It sometimes happens that two spouses in British Columbia stop loving each other. Although they may choose to divorce, they never stop loving their children and wanting what’s best for them. Unfortunately, a divorce can wreak havoc on adults’ emotions, and sometimes they end up treating each other in ways they never thought they could. Sometimes, they just don’t speak to each other at all. Both of these scenarios are bad for their children, perhaps in a way few people would think possible.
According to researchers at Carnegie Mellon University, a rough divorce can affect a child’s health, even when that child has grown into an adult. Their study looked at 201 healthy adults, all of whom agreed to live in quarantine and face exposure to a common cold virus. The researchers monitored each subject for five days.
Those adults who were children when their parents separated and then failed to remain in communication with each other were three times as likely to get sick than were subjects whose parents kept in touch. The frequency of illness in the second group was about the same as it was among subjects whose parents did not divorce or separate. From this study, researchers infer that exposure to family conflict in childhood can cause health issues that still linger decades later. Other studies have shown similar connections between messy divorces and a heightened risk of poor health in children.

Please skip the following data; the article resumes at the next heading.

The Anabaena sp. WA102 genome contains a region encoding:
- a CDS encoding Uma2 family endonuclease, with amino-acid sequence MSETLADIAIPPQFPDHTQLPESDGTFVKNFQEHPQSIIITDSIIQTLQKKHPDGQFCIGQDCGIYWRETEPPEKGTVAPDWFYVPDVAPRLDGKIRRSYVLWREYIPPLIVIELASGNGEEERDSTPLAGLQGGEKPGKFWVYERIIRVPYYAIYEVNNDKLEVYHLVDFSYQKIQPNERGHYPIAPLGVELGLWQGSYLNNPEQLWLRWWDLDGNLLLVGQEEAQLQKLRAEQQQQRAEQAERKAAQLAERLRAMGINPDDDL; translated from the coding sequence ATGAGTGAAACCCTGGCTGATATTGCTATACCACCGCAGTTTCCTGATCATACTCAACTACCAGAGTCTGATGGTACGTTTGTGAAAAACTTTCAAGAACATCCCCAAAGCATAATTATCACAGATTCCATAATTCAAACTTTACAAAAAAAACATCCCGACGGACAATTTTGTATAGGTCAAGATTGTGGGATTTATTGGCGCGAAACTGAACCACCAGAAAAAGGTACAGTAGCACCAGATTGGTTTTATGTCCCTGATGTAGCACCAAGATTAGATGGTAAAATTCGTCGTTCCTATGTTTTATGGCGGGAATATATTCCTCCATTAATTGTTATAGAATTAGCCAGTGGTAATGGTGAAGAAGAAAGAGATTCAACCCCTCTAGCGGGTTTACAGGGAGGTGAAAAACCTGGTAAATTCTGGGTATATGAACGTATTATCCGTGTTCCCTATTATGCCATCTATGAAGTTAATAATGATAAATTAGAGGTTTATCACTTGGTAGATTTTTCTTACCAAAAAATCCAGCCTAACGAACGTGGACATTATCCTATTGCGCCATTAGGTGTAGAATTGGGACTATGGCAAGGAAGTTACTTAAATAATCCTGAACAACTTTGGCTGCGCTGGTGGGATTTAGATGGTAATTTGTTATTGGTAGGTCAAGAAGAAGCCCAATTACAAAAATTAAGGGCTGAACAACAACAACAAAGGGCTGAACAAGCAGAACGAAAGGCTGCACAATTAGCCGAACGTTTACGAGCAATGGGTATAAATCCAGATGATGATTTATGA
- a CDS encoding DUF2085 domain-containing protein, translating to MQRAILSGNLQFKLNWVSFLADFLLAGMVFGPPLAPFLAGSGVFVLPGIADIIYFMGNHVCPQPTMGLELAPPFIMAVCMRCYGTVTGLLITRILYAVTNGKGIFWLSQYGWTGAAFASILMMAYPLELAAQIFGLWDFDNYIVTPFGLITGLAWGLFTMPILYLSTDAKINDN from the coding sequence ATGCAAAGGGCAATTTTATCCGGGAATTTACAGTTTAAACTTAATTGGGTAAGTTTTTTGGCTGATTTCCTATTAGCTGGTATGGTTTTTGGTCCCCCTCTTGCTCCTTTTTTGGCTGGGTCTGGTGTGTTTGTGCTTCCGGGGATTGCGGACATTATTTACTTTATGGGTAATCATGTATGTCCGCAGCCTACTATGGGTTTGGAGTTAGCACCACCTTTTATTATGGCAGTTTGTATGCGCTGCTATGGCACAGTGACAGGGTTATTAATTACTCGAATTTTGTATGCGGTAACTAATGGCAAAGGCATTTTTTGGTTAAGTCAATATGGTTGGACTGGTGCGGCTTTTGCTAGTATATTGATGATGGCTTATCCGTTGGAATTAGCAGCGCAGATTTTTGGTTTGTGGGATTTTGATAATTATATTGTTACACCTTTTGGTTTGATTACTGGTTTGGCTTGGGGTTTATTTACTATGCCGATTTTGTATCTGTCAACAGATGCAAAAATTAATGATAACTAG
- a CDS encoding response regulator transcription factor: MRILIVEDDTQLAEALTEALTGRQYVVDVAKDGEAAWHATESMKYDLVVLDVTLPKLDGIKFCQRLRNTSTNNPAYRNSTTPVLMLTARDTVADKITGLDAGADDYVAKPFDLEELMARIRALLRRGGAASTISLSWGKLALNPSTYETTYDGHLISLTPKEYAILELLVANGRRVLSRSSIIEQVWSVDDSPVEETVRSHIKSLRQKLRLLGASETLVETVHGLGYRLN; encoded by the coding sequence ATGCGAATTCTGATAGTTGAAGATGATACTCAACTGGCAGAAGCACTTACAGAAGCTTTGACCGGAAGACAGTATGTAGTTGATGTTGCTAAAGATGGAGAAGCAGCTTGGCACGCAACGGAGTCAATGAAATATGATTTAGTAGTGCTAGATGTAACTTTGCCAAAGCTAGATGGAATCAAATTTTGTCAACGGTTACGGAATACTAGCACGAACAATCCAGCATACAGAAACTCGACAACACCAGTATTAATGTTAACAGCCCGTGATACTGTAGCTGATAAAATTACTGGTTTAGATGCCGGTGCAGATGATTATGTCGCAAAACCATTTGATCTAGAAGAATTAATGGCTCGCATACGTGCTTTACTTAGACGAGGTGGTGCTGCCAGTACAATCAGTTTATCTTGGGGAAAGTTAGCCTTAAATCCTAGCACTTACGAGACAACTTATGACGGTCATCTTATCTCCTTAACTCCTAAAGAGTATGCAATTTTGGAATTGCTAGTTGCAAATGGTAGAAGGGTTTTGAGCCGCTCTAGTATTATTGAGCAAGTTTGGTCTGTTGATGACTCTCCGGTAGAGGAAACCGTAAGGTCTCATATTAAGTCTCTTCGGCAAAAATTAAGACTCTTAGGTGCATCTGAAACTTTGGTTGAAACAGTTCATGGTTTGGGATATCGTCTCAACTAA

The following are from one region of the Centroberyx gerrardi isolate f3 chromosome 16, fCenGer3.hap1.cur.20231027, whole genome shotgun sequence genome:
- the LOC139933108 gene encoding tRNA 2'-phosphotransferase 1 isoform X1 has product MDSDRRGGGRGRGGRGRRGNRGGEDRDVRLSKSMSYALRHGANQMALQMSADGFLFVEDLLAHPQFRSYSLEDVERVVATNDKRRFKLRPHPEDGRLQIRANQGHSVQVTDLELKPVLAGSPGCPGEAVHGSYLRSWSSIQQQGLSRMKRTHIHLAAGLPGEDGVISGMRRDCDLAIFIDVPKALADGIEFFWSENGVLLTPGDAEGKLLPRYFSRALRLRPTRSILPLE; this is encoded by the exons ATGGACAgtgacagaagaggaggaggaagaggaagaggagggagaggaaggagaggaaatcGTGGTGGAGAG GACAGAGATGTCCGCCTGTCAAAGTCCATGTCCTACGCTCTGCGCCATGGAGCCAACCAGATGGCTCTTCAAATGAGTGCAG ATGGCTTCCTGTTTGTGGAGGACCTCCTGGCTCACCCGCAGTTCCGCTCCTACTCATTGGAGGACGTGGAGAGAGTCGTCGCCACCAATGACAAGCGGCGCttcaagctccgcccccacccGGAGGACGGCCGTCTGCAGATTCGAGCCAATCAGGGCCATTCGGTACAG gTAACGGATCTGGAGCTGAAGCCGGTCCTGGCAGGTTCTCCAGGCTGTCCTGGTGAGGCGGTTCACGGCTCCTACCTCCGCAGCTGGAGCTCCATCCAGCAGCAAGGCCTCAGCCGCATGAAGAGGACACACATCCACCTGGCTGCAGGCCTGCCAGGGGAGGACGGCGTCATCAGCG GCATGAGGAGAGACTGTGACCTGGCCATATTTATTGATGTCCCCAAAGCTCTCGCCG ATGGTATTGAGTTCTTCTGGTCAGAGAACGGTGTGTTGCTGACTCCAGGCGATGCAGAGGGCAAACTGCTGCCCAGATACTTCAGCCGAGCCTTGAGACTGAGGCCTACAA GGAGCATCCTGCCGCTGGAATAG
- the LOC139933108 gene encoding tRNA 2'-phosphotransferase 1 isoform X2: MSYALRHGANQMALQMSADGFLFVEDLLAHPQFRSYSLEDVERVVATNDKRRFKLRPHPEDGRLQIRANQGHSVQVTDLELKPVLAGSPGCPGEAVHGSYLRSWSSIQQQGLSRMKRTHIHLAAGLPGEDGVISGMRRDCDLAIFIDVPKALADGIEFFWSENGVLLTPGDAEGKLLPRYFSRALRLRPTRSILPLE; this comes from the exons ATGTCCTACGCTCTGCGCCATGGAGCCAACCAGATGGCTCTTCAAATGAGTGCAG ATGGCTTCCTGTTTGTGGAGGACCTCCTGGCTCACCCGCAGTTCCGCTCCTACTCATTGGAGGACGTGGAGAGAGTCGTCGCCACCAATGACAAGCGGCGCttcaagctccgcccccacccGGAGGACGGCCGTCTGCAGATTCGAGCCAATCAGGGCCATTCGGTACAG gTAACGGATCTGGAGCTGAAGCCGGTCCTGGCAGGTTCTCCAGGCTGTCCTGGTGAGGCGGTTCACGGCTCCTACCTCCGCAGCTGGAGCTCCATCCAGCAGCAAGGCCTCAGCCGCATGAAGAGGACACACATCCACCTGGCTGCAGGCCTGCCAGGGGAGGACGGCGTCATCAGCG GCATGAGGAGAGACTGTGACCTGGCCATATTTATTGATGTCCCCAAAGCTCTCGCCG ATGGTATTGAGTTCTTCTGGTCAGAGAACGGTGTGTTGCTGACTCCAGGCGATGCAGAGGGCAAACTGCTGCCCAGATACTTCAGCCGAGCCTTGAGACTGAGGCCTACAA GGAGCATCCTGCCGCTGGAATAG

A divorce is never an easy thing to live through, and it is only natural for a certain amount of negativity to pass between spouses. It is important, however, to try to minimize children’s exposure to conflict before, during and after a divorce. A caring British Columbia lawyer can help a man or woman explore his or her options in hopes of finding a way to reduce the stress of divorce, and put in place an effective co-parenting plan.
Source: newsmax.com, “Parents’ Nasty Split Harms Kids’ Health for Decades: Study“, June 6, 2017